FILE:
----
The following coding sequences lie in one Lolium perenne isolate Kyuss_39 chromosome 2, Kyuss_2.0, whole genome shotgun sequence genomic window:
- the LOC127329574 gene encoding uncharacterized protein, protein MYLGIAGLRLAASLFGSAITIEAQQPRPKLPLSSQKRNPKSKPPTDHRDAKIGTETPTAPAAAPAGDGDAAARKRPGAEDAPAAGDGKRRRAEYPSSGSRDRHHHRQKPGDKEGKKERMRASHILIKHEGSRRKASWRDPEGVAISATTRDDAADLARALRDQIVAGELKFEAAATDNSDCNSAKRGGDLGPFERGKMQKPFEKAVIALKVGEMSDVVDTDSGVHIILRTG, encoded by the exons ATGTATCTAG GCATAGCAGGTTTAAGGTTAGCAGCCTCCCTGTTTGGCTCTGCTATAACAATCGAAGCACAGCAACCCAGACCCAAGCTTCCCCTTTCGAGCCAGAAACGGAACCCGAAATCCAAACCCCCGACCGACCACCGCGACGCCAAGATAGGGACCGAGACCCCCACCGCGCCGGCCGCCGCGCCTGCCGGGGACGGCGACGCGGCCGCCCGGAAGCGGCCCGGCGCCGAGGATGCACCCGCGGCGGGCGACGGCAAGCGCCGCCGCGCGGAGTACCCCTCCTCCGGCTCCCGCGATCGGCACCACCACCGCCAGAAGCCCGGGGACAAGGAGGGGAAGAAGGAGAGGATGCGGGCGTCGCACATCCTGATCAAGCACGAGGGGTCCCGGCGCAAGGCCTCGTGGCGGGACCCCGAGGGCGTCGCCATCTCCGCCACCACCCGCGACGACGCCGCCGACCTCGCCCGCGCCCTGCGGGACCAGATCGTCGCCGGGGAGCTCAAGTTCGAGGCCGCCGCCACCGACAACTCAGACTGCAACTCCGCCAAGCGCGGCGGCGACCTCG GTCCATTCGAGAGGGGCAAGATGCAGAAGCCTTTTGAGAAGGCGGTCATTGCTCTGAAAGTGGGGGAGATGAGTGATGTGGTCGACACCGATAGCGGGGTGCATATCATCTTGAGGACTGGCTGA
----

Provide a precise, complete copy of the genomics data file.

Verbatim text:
The following coding sequences lie in one Lolium perenne isolate Kyuss_39 chromosome 2, Kyuss_2.0, whole genome shotgun sequence genomic window:
- the LOC127329574 gene encoding uncharacterized protein, protein MYLGIAGLRLAASLFGSAITIEAQQPRPKLPLSSQKRNPKSKPPTDHRDAKIGTETPTAPAAAPAGDGDAAARKRPGAEDAPAAGDGKRRRAEYPSSGSRDRHHHRQKPGDKEGKKERMRASHILIKHEGSRRKASWRDPEGVAISATTRDDAADLARALRDQIVAGELKFEAAATDNSDCNSAKRGGDLGPFERGKMQKPFEKAVIALKVGEMSDVVDTDSGVHIILRTG, encoded by the exons ATGTATCTAG GCATAGCAGGTTTAAGGTTAGCAGCCTCCCTGTTTGGCTCTGCTATAACAATCGAAGCACAGCAACCCAGACCCAAGCTTCCCCTTTCGAGCCAGAAACGGAACCCGAAATCCAAACCCCCGACCGACCACCGCGACGCCAAGATAGGGACCGAGACCCCCACCGCGCCGGCCGCCGCGCCTGCCGGGGACGGCGACGCGGCCGCCCGGAAGCGGCCCGGCGCCGAGGATGCACCCGCGGCGGGCGACGGCAAGCGCCGCCGCGCGGAGTACCCCTCCTCCGGCTCCCGCGATCGGCACCACCACCGCCAGAAGCCCGGGGACAAGGAGGGGAAGAAGGAGAGGATGCGGGCGTCGCACATCCTGATCAAGCACGAGGGGTCCCGGCGCAAGGCCTCGTGGCGGGACCCCGAGGGCGTCGCCATCTCCGCCACCACCCGCGACGACGCCGCCGACCTCGCCCGCGCCCTGCGGGACCAGATCGTCGCCGGGGAGCTCAAGTTCGAGGCCGCCGCCACCGACAACTCAGACTGCAACTCCGCCAAGCGCGGCGGCGACCTCG GTCCATTCGAGAGGGGCAAGATGCAGAAGCCTTTTGAGAAGGCGGTCATTGCTCTGAAAGTGGGGGAGATGAGTGATGTGGTCGACACCGATAGCGGGGTGCATATCATCTTGAGGACTGGCTGA